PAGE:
(Bloomberg) -- Oil pared last week’s gain as fears of a potential resurgence in global coronavirus cases countered tentative signs of a demand recovery.
Futures fell 2.3% in New York to trade near $24 a barrel. China put Shulan, a city near the North Korean border, in lockdown over the weekend, while in the U.S., the White House was hit with a case of the virus even as President Donald Trump encouraged Americans to return to work. In India, data showed that consumption of oil products slumped 46% in April to a 12-year low.
“Weakness persists,” said SEB chief commodities analyst Bjarne Schieldrop. With a new virus lockdown in China, it is “not so strange that crude-oil prices are giving back some of their strong gains from last week.”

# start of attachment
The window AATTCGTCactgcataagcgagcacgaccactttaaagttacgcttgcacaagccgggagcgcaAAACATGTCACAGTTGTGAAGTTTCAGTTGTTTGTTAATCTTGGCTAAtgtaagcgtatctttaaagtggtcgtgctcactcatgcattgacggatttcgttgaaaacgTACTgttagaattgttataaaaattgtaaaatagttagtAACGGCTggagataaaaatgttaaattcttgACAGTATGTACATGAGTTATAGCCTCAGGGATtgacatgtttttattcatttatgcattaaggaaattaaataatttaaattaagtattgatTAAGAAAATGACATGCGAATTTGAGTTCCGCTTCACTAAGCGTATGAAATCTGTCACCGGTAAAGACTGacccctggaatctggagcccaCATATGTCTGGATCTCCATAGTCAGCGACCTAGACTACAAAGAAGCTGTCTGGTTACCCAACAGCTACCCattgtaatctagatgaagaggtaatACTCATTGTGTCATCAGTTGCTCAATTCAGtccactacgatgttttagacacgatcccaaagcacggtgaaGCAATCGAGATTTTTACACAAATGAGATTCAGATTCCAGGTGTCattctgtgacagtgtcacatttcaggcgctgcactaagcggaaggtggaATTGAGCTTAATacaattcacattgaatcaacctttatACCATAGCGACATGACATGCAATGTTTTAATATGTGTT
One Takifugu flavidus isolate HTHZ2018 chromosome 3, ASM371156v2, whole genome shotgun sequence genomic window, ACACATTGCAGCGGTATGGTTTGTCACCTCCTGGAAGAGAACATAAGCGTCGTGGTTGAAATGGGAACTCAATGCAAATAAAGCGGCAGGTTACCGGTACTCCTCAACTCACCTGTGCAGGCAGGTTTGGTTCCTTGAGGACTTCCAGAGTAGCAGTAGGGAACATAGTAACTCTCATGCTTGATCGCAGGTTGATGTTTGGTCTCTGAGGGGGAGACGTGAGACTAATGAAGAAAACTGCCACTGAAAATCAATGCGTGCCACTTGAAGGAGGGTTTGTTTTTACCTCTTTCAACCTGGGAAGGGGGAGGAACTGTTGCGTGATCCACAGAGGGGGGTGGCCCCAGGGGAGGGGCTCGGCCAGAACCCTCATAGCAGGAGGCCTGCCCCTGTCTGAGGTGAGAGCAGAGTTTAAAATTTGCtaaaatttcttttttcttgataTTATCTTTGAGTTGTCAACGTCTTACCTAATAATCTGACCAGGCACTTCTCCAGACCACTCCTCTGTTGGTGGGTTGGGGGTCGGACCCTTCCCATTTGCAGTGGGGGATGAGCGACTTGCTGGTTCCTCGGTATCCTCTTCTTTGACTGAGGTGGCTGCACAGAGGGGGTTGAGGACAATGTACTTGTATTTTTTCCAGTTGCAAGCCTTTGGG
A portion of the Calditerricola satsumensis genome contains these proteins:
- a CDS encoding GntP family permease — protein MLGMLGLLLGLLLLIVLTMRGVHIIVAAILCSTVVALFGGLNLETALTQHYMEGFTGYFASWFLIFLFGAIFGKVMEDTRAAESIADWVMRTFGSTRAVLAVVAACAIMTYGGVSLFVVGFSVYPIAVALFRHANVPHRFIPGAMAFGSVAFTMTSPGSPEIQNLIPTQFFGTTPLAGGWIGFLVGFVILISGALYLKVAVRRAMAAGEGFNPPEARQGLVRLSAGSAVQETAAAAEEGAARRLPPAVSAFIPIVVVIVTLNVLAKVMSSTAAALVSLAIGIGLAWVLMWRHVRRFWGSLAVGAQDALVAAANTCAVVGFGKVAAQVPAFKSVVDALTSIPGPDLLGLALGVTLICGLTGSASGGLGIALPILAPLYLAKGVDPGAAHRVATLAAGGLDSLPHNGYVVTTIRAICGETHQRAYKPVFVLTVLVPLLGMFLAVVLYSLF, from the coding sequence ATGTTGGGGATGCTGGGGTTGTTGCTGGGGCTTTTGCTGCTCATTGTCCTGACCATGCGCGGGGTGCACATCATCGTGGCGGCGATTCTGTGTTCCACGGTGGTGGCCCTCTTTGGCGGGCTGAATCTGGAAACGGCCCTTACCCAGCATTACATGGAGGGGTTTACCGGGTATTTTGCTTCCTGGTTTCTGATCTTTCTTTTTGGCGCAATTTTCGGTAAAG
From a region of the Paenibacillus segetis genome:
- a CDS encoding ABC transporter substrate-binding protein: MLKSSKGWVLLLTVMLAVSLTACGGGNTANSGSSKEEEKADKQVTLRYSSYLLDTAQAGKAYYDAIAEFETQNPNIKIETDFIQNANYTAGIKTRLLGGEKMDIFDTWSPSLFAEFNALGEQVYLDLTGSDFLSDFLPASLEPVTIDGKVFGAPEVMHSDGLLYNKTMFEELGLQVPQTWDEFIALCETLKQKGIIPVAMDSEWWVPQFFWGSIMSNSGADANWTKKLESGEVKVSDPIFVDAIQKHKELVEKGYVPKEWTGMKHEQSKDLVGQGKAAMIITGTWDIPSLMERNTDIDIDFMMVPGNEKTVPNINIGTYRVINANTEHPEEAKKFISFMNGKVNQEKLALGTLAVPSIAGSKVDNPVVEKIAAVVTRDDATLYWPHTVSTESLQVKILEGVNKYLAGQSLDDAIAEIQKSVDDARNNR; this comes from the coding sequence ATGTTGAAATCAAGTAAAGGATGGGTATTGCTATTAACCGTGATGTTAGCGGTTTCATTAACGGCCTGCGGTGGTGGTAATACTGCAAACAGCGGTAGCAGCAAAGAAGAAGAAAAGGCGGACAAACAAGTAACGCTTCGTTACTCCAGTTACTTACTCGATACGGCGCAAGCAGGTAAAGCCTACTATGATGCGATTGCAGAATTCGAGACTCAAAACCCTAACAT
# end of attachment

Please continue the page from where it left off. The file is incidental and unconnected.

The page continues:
There are signs that gasoline demand is picking up as parts of the world reopen for business. And in China, an economy emerging gradually from lockdown, oil stockpiles have shrunk in recent weeks after previously swelling to a record.
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Investors have been returning to the crude market, with money managers last week holding the biggest net-long position in WTI in a little over a year, according to CFTC data released Friday.
But despite the optimism, there’s persistent concern that a relaxation of lockdown restrictions could bring a second wave of infections, pulling down oil demand once again.
The collapse in consumption caused by the pandemic has forced countries around the world to cut crude output. In the U.S., producers reduced the number of active drilling rigs by 33 to 292 last week, the lowest level since September 2009, according to Baker Hughes data.
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